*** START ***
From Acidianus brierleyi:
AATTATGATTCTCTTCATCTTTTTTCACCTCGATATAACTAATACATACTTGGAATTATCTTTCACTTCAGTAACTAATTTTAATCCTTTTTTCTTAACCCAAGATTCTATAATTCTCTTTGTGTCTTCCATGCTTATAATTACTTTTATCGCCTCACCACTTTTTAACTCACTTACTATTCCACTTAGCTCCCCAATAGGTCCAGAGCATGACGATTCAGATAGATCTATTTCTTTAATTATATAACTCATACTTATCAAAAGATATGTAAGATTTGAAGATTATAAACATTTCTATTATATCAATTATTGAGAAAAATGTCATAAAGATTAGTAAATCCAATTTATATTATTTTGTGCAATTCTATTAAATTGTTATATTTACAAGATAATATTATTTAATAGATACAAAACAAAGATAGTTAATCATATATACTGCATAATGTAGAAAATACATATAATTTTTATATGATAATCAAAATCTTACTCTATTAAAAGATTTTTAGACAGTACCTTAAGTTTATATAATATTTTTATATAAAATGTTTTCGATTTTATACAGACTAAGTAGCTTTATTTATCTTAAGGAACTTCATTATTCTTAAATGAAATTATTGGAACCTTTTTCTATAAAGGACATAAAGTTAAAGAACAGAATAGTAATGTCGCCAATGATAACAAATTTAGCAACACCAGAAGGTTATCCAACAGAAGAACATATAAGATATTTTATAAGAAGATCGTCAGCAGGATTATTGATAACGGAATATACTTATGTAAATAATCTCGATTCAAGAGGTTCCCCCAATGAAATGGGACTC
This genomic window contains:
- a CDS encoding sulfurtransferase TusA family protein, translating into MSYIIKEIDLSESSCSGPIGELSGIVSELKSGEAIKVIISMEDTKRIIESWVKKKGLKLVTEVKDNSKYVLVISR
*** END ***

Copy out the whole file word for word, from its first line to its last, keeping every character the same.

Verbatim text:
From Acidianus brierleyi:
AATTATGATTCTCTTCATCTTTTTTCACCTCGATATAACTAATACATACTTGGAATTATCTTTCACTTCAGTAACTAATTTTAATCCTTTTTTCTTAACCCAAGATTCTATAATTCTCTTTGTGTCTTCCATGCTTATAATTACTTTTATCGCCTCACCACTTTTTAACTCACTTACTATTCCACTTAGCTCCCCAATAGGTCCAGAGCATGACGATTCAGATAGATCTATTTCTTTAATTATATAACTCATACTTATCAAAAGATATGTAAGATTTGAAGATTATAAACATTTCTATTATATCAATTATTGAGAAAAATGTCATAAAGATTAGTAAATCCAATTTATATTATTTTGTGCAATTCTATTAAATTGTTATATTTACAAGATAATATTATTTAATAGATACAAAACAAAGATAGTTAATCATATATACTGCATAATGTAGAAAATACATATAATTTTTATATGATAATCAAAATCTTACTCTATTAAAAGATTTTTAGACAGTACCTTAAGTTTATATAATATTTTTATATAAAATGTTTTCGATTTTATACAGACTAAGTAGCTTTATTTATCTTAAGGAACTTCATTATTCTTAAATGAAATTATTGGAACCTTTTTCTATAAAGGACATAAAGTTAAAGAACAGAATAGTAATGTCGCCAATGATAACAAATTTAGCAACACCAGAAGGTTATCCAACAGAAGAACATATAAGATATTTTATAAGAAGATCGTCAGCAGGATTATTGATAACGGAATATACTTATGTAAATAATCTCGATTCAAGAGGTTCCCCCAATGAAATGGGACTC
This genomic window contains:
- a CDS encoding sulfurtransferase TusA family protein, translating into MSYIIKEIDLSESSCSGPIGELSGIVSELKSGEAIKVIISMEDTKRIIESWVKKKGLKLVTEVKDNSKYVLVISR